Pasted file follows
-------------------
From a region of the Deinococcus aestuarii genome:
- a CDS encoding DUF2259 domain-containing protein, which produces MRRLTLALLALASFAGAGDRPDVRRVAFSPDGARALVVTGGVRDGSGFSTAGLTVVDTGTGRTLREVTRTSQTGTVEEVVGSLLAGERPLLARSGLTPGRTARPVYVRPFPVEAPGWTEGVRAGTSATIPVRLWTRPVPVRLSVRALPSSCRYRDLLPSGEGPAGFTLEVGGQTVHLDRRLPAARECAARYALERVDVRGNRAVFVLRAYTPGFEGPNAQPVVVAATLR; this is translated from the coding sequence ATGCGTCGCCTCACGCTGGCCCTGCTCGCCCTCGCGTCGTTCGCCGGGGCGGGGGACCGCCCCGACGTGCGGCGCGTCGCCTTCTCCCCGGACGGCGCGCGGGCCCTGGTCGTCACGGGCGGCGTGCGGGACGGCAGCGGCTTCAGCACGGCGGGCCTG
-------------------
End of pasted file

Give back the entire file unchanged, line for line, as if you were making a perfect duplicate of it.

From a region of the Deinococcus aestuarii genome:
- a CDS encoding DUF2259 domain-containing protein, which produces MRRLTLALLALASFAGAGDRPDVRRVAFSPDGARALVVTGGVRDGSGFSTAGLTVVDTGTGRTLREVTRTSQTGTVEEVVGSLLAGERPLLARSGLTPGRTARPVYVRPFPVEAPGWTEGVRAGTSATIPVRLWTRPVPVRLSVRALPSSCRYRDLLPSGEGPAGFTLEVGGQTVHLDRRLPAARECAARYALERVDVRGNRAVFVLRAYTPGFEGPNAQPVVVAATLR; this is translated from the coding sequence ATGCGTCGCCTCACGCTGGCCCTGCTCGCCCTCGCGTCGTTCGCCGGGGCGGGGGACCGCCCCGACGTGCGGCGCGTCGCCTTCTCCCCGGACGGCGCGCGGGCCCTGGTCGTCACGGGCGGCGTGCGGGACGGCAGCGGCTTCAGCACGGCGGGCCTG